If this had been the world as we once knew it, Bengals head coach Zac Taylor and director of player personnel Duke Tobin would have already landed Thursday night in Baton Rouge, La., after grabbing a flight from West Palm Beach, Fla., and the site of the NFL's annual league meeting.
But there was no flight because there was no meeting and there was no trip to the Bayou because the defending national champion Louisiana State Tigers didn't have a pro day to put their bounty of NFL prospects on display.
But then, of course, maybe this world isn't all that different than the one we knew. All indications that the Bengals are taking LSU folk hero and Heisman Trophy winner Joe Burrow with the first pick in the April 23-25 draft have survived the pandemic.
Taylor, perched upstairs in his Cincinnati home Thursday instead of the hotel shuttle, continued not to tip his hand in this world or that other one.
"The only thing you didn't get to a chance to see was a guy throw 40 throws in front of you," said Taylor of the cancellation. "At the end of the day, what does that really give you in the grand scheme of things? Sometimes that's a big factor if you take a guy in the fifth or sixth round. Something like that. We've had plenty of exposure to the guys that have put themselves in position to be the No. 1 pick. We feel very confident with whoever we decide to take."
Taylor is sitting in what has been his office since Paul Brown Stadium closed about three weeks ago. It's a spare room at the top of the stairs. There seems to be a stray Lego on the floor from one of his four kids, all banned from the room with a double-bolt lock. The projector hanging from the ceiling meant for productions from Nickelodeon and Disney is displaying one of college football's top all-star games, January's East-West Shrine Game.
There are very few breaks to go downstairs. Almost none. He grabs enough bottles of water in the morning for the day. Wife Sarah prefers he stays up there while she settles the kids with schoolwork. Which is fine because Taylor is also crafting a new kind of off-season program he has set his own May 1 deadline to go along with scouting the next rookie class. The only thing lacking is his signature Starbucks coffee, an urge that can't be quenched despite some jolts of a couple of K-Cups and his daily Kroger's Kombucha tea.
"You have to adjust. You have to adapt. That's what we're doing," Taylor said.
He can't comment on the most expensive free-agent group in franchise history because they haven't officially been announced. But he can say coaching in January's Senior Bowl has given the Bengals quite an advantage and that Tobin and his scouts have the club "as prepared as anyone in the league."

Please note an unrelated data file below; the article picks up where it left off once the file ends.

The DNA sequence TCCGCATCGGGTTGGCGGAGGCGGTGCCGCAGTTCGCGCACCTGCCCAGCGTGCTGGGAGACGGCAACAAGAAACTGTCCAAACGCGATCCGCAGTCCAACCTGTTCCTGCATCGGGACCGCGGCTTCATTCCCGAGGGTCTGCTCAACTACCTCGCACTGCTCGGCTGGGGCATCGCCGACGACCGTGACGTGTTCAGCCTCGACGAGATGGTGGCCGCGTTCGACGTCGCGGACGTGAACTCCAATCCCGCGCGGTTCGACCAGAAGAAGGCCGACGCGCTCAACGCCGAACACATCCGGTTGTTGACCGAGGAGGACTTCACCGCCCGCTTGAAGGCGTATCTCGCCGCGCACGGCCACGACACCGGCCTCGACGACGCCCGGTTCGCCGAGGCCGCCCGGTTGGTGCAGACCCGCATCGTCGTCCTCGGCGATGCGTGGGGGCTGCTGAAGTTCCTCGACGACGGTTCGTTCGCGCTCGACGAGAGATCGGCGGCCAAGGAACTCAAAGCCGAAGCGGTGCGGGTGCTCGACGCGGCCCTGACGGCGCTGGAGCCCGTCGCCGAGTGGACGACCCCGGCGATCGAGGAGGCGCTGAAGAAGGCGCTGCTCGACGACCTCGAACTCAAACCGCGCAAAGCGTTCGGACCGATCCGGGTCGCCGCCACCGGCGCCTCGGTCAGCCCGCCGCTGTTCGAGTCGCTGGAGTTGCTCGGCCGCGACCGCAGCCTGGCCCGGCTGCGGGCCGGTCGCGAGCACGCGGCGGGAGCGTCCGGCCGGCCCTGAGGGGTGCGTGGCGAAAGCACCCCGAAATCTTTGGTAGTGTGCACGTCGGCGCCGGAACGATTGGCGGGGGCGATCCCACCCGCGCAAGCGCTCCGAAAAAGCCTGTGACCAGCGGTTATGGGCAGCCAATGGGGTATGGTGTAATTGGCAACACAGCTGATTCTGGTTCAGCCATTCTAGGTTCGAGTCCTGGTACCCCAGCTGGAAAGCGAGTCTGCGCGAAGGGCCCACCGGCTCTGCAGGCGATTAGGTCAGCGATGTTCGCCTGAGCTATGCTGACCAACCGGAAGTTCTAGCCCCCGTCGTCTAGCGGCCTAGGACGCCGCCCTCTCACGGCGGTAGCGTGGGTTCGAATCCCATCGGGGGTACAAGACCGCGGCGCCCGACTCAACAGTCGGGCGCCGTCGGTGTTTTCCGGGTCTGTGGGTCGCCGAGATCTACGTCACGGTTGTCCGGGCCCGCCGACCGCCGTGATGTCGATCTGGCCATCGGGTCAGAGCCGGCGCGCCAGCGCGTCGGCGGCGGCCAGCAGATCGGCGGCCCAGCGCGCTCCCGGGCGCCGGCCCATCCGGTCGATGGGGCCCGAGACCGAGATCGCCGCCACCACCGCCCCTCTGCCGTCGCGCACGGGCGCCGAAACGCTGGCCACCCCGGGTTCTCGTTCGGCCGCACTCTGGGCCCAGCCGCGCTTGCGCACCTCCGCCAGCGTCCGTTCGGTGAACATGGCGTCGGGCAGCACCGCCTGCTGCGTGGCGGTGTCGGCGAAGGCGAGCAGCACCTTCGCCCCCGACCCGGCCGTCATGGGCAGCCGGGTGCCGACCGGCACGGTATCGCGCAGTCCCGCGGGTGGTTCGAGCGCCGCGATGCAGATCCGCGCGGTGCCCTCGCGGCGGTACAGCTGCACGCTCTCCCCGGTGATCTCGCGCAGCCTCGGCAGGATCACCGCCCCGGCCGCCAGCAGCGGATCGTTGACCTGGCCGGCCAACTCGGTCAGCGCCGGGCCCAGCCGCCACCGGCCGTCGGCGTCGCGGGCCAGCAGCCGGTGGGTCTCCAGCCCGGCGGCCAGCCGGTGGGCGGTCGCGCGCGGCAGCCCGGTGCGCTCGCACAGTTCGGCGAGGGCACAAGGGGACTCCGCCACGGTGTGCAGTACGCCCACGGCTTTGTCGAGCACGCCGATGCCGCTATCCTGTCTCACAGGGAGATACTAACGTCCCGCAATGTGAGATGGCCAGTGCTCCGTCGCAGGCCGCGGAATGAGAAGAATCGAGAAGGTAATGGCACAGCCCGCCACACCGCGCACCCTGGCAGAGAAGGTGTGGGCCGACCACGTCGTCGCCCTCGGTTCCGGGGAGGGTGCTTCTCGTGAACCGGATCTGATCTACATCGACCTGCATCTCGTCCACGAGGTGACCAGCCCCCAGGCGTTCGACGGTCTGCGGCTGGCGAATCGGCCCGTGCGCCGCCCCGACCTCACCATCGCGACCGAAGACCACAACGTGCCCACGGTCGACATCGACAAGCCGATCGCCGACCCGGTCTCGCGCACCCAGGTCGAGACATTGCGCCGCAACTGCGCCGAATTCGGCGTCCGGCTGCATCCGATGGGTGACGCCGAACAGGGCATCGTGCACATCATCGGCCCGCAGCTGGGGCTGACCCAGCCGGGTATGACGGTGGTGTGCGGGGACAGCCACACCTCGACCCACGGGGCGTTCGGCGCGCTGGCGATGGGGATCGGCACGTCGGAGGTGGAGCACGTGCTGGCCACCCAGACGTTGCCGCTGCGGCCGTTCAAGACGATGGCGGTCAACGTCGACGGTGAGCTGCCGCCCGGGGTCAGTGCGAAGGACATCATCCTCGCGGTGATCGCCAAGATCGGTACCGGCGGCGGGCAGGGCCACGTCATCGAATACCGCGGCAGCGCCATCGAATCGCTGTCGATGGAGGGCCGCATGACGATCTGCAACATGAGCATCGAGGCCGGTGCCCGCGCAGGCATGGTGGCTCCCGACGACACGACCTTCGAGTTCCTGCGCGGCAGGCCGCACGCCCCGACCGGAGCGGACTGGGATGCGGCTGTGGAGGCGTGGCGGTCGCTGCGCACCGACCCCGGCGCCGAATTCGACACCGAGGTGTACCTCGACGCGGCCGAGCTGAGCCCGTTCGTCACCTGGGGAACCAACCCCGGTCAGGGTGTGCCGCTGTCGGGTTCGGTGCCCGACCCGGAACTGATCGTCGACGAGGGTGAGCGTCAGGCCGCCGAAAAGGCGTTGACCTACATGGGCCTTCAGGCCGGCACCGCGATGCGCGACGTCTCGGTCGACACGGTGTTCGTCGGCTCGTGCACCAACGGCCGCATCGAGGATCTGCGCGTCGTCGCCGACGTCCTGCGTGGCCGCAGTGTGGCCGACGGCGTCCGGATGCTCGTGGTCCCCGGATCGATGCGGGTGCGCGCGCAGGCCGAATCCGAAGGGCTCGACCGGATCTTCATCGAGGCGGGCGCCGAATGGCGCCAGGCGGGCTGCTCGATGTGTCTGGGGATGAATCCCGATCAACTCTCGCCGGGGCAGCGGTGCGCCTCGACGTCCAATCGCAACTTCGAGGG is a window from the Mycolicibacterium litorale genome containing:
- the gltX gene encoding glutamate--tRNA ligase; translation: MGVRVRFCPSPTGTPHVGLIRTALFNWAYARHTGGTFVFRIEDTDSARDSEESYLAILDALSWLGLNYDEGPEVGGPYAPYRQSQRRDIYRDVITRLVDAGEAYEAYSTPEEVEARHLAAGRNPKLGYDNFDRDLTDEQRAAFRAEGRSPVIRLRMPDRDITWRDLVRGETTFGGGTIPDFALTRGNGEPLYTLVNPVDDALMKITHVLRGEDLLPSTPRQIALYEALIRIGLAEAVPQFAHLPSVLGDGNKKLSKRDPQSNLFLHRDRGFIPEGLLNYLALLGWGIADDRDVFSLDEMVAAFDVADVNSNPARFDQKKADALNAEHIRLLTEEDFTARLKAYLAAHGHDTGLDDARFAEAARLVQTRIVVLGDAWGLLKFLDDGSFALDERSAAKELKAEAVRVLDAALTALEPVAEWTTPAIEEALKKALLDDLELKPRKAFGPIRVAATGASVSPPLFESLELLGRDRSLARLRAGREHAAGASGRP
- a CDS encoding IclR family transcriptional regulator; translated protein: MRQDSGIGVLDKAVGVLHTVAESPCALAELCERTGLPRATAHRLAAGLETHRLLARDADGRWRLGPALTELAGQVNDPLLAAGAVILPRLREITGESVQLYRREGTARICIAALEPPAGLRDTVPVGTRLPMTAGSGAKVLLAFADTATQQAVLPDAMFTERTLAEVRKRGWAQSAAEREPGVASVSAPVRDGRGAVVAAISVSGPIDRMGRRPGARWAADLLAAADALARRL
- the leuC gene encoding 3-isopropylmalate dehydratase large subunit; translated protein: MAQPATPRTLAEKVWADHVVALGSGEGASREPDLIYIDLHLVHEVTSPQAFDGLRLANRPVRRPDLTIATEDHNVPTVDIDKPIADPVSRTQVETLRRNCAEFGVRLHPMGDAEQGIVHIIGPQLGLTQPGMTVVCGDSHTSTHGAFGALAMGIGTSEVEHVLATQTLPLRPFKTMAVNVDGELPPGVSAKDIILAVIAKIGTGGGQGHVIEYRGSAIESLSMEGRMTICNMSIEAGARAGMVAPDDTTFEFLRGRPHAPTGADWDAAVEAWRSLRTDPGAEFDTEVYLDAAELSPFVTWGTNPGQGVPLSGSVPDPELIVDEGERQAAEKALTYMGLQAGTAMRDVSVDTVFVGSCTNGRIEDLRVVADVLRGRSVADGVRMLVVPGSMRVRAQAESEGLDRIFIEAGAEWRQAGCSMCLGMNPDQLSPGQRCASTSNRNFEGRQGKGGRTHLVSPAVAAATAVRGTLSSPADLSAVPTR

We are now in the Zooming '20s, where those video conferences are becoming a way of life and the NFL Draft is no different. Teams can have three hours of contact with a prospect per week, no more than an hour at a time. Safe to say that in the past month or so Burrow's image has appeared in more Bengals coaches homes than Ohio Gov. Mike DeWine.
"I don't do many Zoom calls with players. Our position coaches do most of that," Taylor said. "I'm pretty much calling college coaches I know and ask about the prospects. The feedback so far has been great for the coaching staff."
What Zooming can't do, Taylor says, is replace the pro day for the guys that didn't work at the combine or the physical for those players coming off injury or who didn't get worked over by team doctors at the combine and get to take them in the visits to NFL facilities that have been wiped out.
"That's hard to replace with a phone call," Taylor said. "You look at our undrafted history here and our scouts have done a great job finding guys that can play for us. And the coaches started looking at players when we prepared for the Senior Bowl, so we've been looking at guys three weeks or a month longer than we normally would have. We really feel like we've got a chance to talk through those guys that didn't have a pro day. The medical is always going to be a challenge, you've just got to be as thorough as you can."
Taylor is also going to be Zooming into the offseason workouts. There won't be any right away. They were supposed to start April 20 but have been delayed indefinitely, yet Taylor is working on what amounts to a virtual reality installation of offense, defense and special teams.
"We want to be as creative as possible," said Taylor, who wants to hold off on divulging his plan until he gets more specific. "We want to do the best you can making the install like you would do it in front of the room with the players. No different than that. They are professionals, no question about it, but you want to make sure there is some entertainment and you engage them as much as you can. We've all been in a virtual classroom before and it's easy to stray a little bit. We just want to make sure these guys are engaged so when we install it, it really hits home."
Taylor would like to have his plan in place sooner rather than later, so he's prepping for a May 1 start to a virtual offseason. If it's delayed again, he'll at least have it.
As for the draft itself, whether it's conducted by a small group in the draft room or on Zoom out of a gaggle of households, the NFL has yet to decide.
"We just don't know," Taylor said.
In the Zooming '20s, the key is adaptation. Like the man said, "You have to adjust."